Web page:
Ivan, over at ipspace.net, has an interesting post up on writing books —
Several points in reply…
No, you won’t make a lot of money. Writing books for a living (in fact, writing for a living at all) has been pretty much destroyed by several factors, including the absolute dismal rate at which our culture reads (I’m considered something of a freak with my goal of reading 100 books/year; C.S. Lewis read that many in a few weeks in the hospital, across four or five languages), and the rate at which people try to “climb the author pile” by writing for free on blogs/etc.
There is one comment here that I think is really worth pointing out: To make matters worse, core networking is not exactly a popular topic (compared to Swift Programming or Introduction to IPv6)… I’ve heard this a lot in my time as an author—for instance, my books simply don’t sell as well as just about anything at the CCIE level, and CCIE level books just don’t sell as well as books at the intro level. I can even translate this into my time as a Cisco Live SGM—the more theory a session has, the smaller the room you should plan for. This was never related to the speaker or the actual topic at hand, it was always just this: people want to know how to configure things first, they want some idea of how they work next, and they don’t really care about why they work.
I’m of two or three minds about this phenomenon. Is this because we have way more people entering the field than are at the top of the field? After 25 years in the industry, I don’t think this is true. Is this because basic information is really that much more valuable than the more advanced books? It might be true that most networks are small or mid-sized, and the vast majority of network engineers really only need to know how to configure some pretty basic stuff to “get by.”
But I’m going to turn this argument on its ear. Another way to put this is that we’ve all decided, as engineers, that learning just enough to get by is “good enough.” Maybe we just don’t read past searching for a blog post that tells me which new “big brand box” to buy, and how to configure something to get a problem solved.
If so (and I suspect this is the real reason), we’re not only selling our entire culture as engineers short, we’re also selling our employers short, and—worst of all—we’re selling ourselves short as people. It would be truly sad to come to the point where no-one reads because we’re all convinced we can get by on a diet of video, blog posts, and short form sell sheets—that we would truly say, “we’re all okay with being expert beginners forever.”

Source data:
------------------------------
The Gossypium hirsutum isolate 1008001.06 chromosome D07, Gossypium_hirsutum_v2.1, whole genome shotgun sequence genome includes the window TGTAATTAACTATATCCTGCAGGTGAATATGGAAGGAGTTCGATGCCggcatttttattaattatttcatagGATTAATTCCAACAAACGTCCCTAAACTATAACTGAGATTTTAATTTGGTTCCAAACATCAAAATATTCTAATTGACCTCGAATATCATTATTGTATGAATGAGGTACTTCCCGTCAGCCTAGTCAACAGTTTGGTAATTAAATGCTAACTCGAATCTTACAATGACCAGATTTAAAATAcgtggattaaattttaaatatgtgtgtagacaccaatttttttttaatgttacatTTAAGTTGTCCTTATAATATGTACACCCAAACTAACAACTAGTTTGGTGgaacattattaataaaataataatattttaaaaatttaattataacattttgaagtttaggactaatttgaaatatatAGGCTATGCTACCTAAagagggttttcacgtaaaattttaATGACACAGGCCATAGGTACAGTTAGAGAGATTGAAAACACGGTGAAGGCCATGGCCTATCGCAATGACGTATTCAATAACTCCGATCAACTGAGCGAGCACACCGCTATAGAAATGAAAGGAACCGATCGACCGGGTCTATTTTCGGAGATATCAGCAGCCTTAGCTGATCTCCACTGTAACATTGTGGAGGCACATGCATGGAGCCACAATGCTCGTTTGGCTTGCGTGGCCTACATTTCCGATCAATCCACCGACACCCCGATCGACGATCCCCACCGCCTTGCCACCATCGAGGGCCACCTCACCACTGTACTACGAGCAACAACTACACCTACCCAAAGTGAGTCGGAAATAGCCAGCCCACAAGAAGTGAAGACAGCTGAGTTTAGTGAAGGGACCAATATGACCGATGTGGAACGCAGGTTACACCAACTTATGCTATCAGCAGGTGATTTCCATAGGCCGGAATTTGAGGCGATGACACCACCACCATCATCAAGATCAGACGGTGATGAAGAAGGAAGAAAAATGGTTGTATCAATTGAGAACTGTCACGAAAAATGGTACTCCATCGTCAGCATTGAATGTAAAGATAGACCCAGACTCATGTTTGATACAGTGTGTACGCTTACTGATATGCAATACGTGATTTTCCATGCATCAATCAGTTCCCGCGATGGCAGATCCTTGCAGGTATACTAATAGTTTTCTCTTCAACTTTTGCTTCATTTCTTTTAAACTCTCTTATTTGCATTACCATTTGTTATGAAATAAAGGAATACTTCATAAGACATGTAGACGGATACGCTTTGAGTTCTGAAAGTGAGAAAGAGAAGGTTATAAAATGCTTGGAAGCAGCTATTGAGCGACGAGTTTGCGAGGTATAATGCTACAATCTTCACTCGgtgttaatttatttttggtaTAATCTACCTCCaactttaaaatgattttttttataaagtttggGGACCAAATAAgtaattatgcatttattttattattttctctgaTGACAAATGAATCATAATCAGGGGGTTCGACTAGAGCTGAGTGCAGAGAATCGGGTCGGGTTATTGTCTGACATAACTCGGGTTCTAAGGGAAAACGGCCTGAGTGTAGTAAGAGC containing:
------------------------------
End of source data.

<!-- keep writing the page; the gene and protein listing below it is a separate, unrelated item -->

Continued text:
Don’t be an expert beginner. Seriously, go read a book. And I’m not saying this because I want the royalties—it would be nice to retire on the proceeds of the ten books I’ve written, but I’m realistic enough to know it’s not going to happen. You need to go read some books for you. Get out and grow some, would you?
Exposure? Ivan is probably right here; starting a podcast, blog, or even blogging on an established portal will probably get you more exposure than writing a book. In fact, I often struggle with whether I should be building this blog, or writing on an existing portal, and I don’t ever seem to be able to come to a solid decision either way. The main reason I keep ‘net Work alive is because I can talk about what I want to talk about. I’ll never get the hits of a blog that’s mostly doing configurations, but that’s okay—because I’ve been doing this for 25 years, and I can tell you that learning a new configuration is good for about a year, but learning why something works the way it does is good for about twenty years.
So, given I don’t write books for money, and I don’t write books for exposure, and ignoring my little rant in the middle—then why?
I’ve been presenting at conferences large and small since around 1998. I’ve written white papers, blogs, and all sorts of other things. I’ve recently broken into video (I have an IS-IS LiveLesson releasing through Pearson this month, and I have several more planned). Given all this, I still have to say—nothing beats a book for structuring and laying out a lot of information quickly and efficiently.
So I still plan on writing books because the format has a lot to offer. There is something about having the space of 80,000-150,000 words, with diagrams, sidebars, asides, and all the rest, that allows you to actually say something that you just can’t say in a video (just as there is something about the visual nature of a video that allows you to say things that are hard to say in a book). Further, books are more interactive than video and blogs in some ways; you can really get deep into another person’s thought processes and understand concepts in a fully orbed way through a book that you’re just not going to get in any other format. Authors can listen and respond by modifying, updating, and pushing new content—what’s recorded on video, and what’s in a blog, must almost be replaced rather than updated.
So if you want to do what’s best for you, feel free to dive into blogging, making videos, and the like. If you want to really learn a topic, go read a book or two or five or twenty. If you really want to explain a topic, then writing a book might be a good idea. Books still have their place in the world—both writing books and reading them.
And that’s why I still write books.